“There was no hurry,” Harrison notes. “I’m kind of nerdy and geeky and a perfectionist. I think I learned a lot about not buying into a lot of hype. I wanted to be a kind of faceless entity; I didn’t want to be Dhani Harrison and the Muppets or something like that.”

He formed the thenewno2 with Oliver Hecks, who he’s known and worked with since the two were teenagers in England. Hecks, who’s also 31, recalls “jamming to stuff like (Jimi) Hendrix, (Led) Zeppelin, anything we could think of, really,” while Harrison says they also were enamored with the electronic, trippy Bristol sounds of Tricky, Roni Size and Tortoise Head. And while the prospect of making music in a Beatle’s house was a bit intimidating, Hecks says he got over it soon enough.

“Obviously it wasn’t, like, a regular dad. He’s a Beatle,” Hecks notes. “At the same time, he was just a lovely man. We always got on really well. He was so modest about the whole thing that I never really thought about it too much. You get used to it, in a way, then it becomes not really the big deal you’d think it would be.

“He’d pop in and out. He was always encouraging and really nice.”

Harrison and Hecks went to different universities but stayed in touch and continued writing songs during school breaks. The duo eventually moved to Los Angeles and began recording material for thenewno2 — named after the character No. 2 in the British TV series “The Prisoner” — in earnest around 2006, with a fastidious and meticulous nature that kept things from rolling out until this year.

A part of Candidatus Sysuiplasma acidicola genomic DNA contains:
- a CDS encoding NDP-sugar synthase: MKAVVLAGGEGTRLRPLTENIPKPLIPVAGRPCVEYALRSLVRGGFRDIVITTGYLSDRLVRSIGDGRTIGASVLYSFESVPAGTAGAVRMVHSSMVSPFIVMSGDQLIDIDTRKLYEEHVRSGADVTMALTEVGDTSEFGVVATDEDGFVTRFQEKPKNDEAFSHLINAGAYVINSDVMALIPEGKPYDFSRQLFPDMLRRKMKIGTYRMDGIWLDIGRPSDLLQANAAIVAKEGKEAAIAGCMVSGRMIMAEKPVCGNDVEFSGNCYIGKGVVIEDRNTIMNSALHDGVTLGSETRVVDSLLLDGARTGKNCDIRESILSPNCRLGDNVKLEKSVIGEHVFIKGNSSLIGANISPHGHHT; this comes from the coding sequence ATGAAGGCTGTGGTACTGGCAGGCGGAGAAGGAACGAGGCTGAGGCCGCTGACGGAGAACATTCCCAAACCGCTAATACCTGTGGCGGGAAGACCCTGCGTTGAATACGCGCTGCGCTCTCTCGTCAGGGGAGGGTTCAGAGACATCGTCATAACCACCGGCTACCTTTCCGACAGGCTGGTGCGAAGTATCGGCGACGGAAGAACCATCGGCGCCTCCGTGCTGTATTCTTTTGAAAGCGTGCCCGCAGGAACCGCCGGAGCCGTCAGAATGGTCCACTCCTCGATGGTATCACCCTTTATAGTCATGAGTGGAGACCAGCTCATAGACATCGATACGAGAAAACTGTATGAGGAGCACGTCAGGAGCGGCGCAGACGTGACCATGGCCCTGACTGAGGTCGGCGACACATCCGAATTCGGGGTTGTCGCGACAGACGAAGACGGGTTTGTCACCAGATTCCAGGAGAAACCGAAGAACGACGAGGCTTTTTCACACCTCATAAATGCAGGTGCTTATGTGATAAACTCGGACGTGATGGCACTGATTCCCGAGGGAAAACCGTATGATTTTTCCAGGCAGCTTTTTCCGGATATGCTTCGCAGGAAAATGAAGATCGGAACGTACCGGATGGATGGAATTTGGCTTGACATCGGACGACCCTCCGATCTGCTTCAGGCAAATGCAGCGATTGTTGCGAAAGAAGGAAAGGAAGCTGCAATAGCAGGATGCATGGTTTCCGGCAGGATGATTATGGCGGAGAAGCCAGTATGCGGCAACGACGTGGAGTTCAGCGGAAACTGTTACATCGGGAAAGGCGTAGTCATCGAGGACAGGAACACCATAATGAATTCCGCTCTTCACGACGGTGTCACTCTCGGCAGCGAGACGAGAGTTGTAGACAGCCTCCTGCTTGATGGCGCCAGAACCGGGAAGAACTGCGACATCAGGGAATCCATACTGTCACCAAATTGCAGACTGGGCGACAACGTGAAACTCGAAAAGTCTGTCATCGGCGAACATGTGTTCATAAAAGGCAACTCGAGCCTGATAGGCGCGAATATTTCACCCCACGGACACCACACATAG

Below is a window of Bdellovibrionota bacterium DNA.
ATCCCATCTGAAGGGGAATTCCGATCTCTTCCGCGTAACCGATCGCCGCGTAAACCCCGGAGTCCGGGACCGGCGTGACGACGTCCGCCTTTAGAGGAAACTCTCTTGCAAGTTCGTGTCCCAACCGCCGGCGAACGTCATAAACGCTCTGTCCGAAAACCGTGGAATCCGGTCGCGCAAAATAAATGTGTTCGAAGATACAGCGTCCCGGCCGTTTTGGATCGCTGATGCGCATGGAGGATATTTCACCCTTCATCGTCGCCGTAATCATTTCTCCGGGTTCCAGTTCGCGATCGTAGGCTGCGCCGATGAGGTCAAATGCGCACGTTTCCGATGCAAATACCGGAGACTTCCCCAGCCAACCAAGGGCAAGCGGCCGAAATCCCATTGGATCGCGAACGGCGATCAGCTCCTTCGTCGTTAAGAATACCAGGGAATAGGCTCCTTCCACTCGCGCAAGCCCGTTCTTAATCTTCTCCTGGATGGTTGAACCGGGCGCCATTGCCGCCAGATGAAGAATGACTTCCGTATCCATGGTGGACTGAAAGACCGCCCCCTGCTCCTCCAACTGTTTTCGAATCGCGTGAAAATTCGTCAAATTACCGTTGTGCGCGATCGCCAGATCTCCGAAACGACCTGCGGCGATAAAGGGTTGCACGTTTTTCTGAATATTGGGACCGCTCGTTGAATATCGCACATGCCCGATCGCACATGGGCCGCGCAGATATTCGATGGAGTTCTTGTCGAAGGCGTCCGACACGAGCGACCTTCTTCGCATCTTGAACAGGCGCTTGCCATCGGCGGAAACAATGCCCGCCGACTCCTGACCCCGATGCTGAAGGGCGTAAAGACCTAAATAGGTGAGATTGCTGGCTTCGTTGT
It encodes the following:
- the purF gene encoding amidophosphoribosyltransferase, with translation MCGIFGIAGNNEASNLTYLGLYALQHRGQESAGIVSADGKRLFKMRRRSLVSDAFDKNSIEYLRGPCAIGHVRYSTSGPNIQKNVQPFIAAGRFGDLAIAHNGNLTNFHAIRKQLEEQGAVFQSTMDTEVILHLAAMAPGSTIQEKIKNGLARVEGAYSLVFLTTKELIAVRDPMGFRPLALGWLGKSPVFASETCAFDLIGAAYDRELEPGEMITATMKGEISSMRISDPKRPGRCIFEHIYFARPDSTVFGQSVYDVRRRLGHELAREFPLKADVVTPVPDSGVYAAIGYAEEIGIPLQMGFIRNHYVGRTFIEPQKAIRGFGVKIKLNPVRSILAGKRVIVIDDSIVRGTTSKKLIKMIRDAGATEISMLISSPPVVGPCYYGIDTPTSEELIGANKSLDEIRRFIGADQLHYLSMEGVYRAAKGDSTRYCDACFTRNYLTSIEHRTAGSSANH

“My dad was very good at making records ... He would probably go nuts if he saw how long I spent on my records,” Harrison says with a laugh. “But we don’t fix stuff; we just like to make it like the way we want to hear it. It’s not like we’re cheating and making pop music; it’s all played, and you go and see it live.

“I think it’s nice to be meticulous sometimes, because you look back on it and you find this stuff that you didn’t really take as much care as you could have. It really bums me out when I hear, ‘Oh, that song could have been even better if I’d of just bothered to keep going with it.’ But there is a point where you have to stop, too.”

Harrison and Hecks gave the thenewno2’s debut album, “You Are Here,” a “soft release,” mostly via the Internet and leading with singles such as “Another John Doe” and “Choose What You’re Watching.” They’ve eschewed record companies to handle things on their own, and Harrison acknowledges an interest in high-tech delivery systems such as the Internet, cell phones and video games.